Second, I doubt Madison trusted men enough to think any system he or anyone else devised would always be up to the task.  The very things Madison worried about— "No man is allowed to be a judge in his own cause, because his interest would certainly bias his judgment, and, not improbably, corrupt his integrity. With equal, nay with greater reason, a body of men are unfit to be both judges and parties at the same time" (Federalist 10)  are not fully resolved by his schematic, and he had to have realized that.  His own “first draft”, the Virginia Proposal, which presumably reflected his true desires, was far more top-heavy than what was ultimately adopted.  And, he initially opposed the Bill of Rights, switching sides after he saw it as a political necessity, not necessarily a philosophical one.

Madison may have been influenced by Adam Smith’s The Wealth of Nations, adapting Smith’s idea of a self-regulating economic marketplace to the possibility of creating a political one.  In this construct, Madison would have agreed with Smith’s idea "It is not from the benevolence of the butcher, the brewer, or the baker that we expect our dinner, but from their regard to their own interest” and would have applied it to government.  Think of it as type of embryonic rational choice theory, where the aggregate political behavior as expressed through the actions of government reflects the sum of the choices made by elected representatives. They, in turn, are directed by the preferences or restrictions of the people who sent them there.  Thus, the sum, if properly channeled (through Stewart’s grandfather’s clock?) must reflect consensus and compromise.

Joseph Ellis, in The Quartet doesn’t buy the Adam Smith analogy.  By 1787, he feels, the drafting of the Constitution is beyond heavy philosophizing and into practical politics.  Madison was acting as a skilled political partisan doing what he had to do to get the legislation he wanted.  And what he wanted was a strong central government—certainly a lot stronger than the Articles provided.  If he had to compromise at the margins to do it, that was irrelevant to the larger goals. 

I think Ellis discards the idea a little too quickly, maybe because I prefer to romanticize the situation just a bit.  The Constitution was carefully thought out, and argued, and intensively negotiated. It has compromise written all over it. It might have been the best deal Madison, Hamilton, Washington, Jay and the Nationalists could have struck, but I don’t think Madison signed on to it just because it was a deal.  I think he needed something more—some confidence that the apparent incongruity of arguing that something he himself said had failed at the state level would work the national one was not really incongruous.  He didn't want his baby to fail.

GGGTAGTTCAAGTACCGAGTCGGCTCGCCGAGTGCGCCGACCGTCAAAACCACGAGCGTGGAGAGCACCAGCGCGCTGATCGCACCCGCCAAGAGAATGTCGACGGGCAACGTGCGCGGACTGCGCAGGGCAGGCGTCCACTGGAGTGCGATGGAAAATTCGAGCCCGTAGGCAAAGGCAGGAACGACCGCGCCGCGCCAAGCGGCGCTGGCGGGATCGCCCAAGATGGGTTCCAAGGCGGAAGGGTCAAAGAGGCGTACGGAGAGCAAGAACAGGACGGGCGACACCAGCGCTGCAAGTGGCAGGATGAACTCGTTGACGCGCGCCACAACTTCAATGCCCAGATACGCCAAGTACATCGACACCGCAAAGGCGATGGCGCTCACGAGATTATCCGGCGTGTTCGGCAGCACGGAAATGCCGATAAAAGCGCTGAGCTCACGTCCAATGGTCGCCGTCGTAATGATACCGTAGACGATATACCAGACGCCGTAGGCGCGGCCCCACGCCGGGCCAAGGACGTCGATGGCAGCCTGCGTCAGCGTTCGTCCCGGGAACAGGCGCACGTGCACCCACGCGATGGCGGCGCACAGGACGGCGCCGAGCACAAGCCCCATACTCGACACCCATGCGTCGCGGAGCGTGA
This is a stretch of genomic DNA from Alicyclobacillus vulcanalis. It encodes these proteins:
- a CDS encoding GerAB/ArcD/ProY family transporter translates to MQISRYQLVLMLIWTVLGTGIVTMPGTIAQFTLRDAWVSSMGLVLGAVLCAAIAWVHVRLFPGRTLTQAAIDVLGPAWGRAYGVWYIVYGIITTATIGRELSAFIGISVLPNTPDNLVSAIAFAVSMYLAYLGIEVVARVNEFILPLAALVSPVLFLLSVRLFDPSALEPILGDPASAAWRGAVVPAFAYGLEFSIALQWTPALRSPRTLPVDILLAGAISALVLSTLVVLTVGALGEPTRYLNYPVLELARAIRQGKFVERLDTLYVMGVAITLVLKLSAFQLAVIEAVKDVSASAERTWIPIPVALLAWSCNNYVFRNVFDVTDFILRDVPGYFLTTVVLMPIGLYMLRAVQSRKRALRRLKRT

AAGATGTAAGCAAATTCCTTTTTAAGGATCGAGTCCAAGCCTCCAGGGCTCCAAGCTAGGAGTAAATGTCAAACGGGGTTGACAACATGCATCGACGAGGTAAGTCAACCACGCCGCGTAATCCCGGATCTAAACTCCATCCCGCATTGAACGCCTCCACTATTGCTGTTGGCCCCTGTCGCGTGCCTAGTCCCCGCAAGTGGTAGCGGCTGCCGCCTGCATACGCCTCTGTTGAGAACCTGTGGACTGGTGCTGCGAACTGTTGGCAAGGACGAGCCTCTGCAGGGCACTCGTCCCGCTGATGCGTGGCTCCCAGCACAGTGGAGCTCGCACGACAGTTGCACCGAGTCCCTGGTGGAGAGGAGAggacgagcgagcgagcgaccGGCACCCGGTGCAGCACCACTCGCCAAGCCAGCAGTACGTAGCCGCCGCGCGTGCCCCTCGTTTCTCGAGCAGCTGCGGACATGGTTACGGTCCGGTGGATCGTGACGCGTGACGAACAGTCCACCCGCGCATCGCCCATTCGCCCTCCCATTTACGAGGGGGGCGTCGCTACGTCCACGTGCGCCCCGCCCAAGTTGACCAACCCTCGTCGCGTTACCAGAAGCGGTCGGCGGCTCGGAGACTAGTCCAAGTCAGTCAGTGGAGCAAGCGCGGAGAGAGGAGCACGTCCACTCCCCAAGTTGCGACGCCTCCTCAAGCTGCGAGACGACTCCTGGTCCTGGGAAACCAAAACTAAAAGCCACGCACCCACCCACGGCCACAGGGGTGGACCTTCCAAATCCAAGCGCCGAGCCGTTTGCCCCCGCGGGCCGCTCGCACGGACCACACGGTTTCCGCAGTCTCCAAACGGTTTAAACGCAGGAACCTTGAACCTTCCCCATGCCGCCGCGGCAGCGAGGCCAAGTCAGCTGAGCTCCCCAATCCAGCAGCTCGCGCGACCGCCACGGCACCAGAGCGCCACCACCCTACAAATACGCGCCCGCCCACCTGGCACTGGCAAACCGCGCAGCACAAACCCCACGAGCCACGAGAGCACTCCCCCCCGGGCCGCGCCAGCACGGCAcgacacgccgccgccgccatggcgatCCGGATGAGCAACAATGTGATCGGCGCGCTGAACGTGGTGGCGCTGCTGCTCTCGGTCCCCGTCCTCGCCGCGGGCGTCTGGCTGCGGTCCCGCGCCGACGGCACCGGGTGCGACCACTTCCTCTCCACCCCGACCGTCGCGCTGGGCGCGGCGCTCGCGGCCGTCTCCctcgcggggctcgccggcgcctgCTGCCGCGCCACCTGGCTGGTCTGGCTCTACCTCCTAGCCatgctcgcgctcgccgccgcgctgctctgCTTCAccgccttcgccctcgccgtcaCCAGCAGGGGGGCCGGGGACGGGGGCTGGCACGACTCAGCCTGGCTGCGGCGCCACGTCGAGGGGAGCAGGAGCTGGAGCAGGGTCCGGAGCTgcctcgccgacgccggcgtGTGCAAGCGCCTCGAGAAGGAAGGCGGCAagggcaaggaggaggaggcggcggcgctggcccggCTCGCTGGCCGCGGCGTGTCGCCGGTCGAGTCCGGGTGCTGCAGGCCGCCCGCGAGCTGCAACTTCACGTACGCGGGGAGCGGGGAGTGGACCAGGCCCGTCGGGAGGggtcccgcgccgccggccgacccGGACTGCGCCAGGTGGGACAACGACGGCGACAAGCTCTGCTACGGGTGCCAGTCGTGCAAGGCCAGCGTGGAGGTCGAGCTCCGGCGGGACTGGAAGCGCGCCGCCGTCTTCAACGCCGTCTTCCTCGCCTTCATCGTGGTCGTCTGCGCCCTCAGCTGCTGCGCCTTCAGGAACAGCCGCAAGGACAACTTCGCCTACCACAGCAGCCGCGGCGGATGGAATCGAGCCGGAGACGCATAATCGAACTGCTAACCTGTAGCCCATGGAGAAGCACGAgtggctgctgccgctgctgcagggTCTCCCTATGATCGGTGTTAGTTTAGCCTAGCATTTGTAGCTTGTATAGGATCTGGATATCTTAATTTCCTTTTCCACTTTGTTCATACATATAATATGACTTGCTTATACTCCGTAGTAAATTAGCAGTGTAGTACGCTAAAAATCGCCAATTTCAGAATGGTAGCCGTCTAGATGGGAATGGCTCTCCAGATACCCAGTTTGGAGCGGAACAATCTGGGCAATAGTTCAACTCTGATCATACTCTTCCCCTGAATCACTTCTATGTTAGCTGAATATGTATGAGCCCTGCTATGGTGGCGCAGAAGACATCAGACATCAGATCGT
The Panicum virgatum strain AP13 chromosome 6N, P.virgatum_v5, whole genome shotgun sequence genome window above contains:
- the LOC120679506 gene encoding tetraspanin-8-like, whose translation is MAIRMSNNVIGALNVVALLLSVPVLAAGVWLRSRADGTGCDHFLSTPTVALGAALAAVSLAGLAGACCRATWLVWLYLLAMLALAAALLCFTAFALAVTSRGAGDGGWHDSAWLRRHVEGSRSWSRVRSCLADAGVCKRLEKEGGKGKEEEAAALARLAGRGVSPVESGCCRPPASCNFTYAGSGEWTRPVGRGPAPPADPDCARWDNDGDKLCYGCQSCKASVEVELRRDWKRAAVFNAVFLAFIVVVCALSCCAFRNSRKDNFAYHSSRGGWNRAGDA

That confidence, I suggest, came from the negotiating process itself.  Remember, what was going on here was basically unprecedented.  A free people were setting the terms upon which they would agree to limit their freedoms.  The fact that they could do such a momentous thing implied that, perhaps, rational actors could look for profit and loss in a political context.  Put in the worst possible light, even if the negotiators may have come into the room looking solely for their own benefit, "by directing that industry in such a manner as its produce may be of the greatest value, he intends only his own gain, and he is in this, as in many other cases, led by an invisible hand to promote an end which was no part of his intention."

What shouldn’t have worked, quite miraculously, did.  We are still around, kicking, screaming, elbowing, and looking for every last bit of personal and political profit.  Perhaps that’s because we expect that our market, sooner or later, will self-correct, and the monopolists, the price-gougers, the purveyors of inferior and outdated products will be shown the door.

Well, at least that’s the theory.   We can discuss this again next November. 

June 14, 2015

Michael Liss (Moderate Moderator)

Please join us on Twitter.

Or, if you would like to be notified of a new post (we don't sell advertising or email addresses), please contact us.